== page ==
Definition of book verb from the Oxford Advanced Learner's Dictionary

      

    book

     verb
    verb
    BrE BrE//bʊk//
     
    ; NAmE NAmE//bʊk//
     
    Verb Forms present simple I / you / we / they book
    BrE BrE//bʊk//
     
    ; NAmE NAmE//bʊk//
     
    he / she / it books
    BrE BrE//bʊks//
     
    ; NAmE NAmE//bʊks//
     
    past simple booked
    BrE BrE//bʊkt//
     
    ; NAmE NAmE//bʊkt//
     
    past participle booked
    BrE BrE//bʊkt//
     
    ; NAmE NAmE//bʊkt//
     
    -ing form booking
    BrE BrE//ˈbʊkɪŋ//
     
    ; NAmE NAmE//ˈbʊkɪŋ//
     
    Plane travel, Soccer, Train and bus travel, Dining out, Staying in a hotel
     
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  1. 1  [intransitive, transitive] to arrange to have or use something on a particular date in the future; to buy a ticket in advance Book early to avoid disappointment. book something She booked a flight to Chicago. The performance is booked up (= there are no more tickets available). I'm sorry—we're fully booked. (British English) I'd like to book a table for two for 8 o'clock tonight. In American English book is not used if you do not have to pay in advance; instead use make a reservationI'd like to make a reservation for 8 o'clock tonight. compare reserve Wordfinderaccommodation, book, full board, holiday, hotel, reception, reservation, room service, suite, vacancy See related entries: Plane travel, Dining out, Staying in a hotel
  2. 2  [transitive] to arrange for somebody to have a seat on a plane, etc. book somebody + adv./prep. I've booked you on the 10 o'clock flight. book somebody something (+ adv./prep.) I've booked you a room at the Park Hotel. See related entries: Train and bus travel
  3. 3[transitive] book somebody/something (for something) to arrange for a singer, etc. to perform on a particular date We've booked a band for the wedding reception.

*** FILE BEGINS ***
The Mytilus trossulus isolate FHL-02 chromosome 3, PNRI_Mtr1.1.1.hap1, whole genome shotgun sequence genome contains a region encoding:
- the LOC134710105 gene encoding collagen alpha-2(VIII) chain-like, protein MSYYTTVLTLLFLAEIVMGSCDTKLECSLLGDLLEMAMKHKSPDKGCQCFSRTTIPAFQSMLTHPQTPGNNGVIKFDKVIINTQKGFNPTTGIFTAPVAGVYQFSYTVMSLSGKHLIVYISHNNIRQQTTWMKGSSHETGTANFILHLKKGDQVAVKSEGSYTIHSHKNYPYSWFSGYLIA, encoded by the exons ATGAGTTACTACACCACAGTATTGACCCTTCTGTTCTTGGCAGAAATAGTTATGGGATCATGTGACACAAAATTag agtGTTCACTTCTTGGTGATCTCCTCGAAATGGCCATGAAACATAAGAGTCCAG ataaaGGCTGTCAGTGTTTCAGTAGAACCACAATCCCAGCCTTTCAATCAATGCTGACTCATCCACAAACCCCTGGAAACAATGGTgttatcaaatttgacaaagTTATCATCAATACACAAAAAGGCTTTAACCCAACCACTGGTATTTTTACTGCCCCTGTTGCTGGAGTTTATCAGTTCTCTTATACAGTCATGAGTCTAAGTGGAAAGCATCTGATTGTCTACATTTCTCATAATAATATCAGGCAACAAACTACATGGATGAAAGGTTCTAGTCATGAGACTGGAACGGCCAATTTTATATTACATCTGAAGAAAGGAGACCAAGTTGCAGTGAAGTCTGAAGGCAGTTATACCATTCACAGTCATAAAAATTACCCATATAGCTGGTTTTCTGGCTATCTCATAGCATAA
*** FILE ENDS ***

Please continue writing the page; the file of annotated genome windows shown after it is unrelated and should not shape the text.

4. 4[transitive] book somebody (for something) (informal) to write down somebody’s name and address because they have committed a crime or an offence He was booked for possession of cocaine.
  5. 5[transitive] book somebody (British English) (of a referee) to write down in an official book the name of a player who has broken the rules of the game See related entries: Soccer
  6. Word Origin Old English bōc (originally also ‘a document or charter’), bōcian ‘to grant by charter’, of Germanic origin; related to Dutch boek and German Buch, and probably to beech (on which runes were carved).Extra examples Book with Suntours and kids go free! I’ve booked a table for two at a nice Italian restaurant. Seats go quickly, so it is essential to book in advance. There are few places on the course, so it is essential to book in advance. Have you booked the band for the party yet? He’s booked to appear on 3 November at Central Hall. I’ve booked you on the 9.30 flight. Several well-known authors have been booked to speak at the event. The hotel is fully booked that weekend. The seminars get quickly booked up. Phrasal Verbsbook in somethingbook somebody in something
See the Oxford Advanced American Dictionary entry: book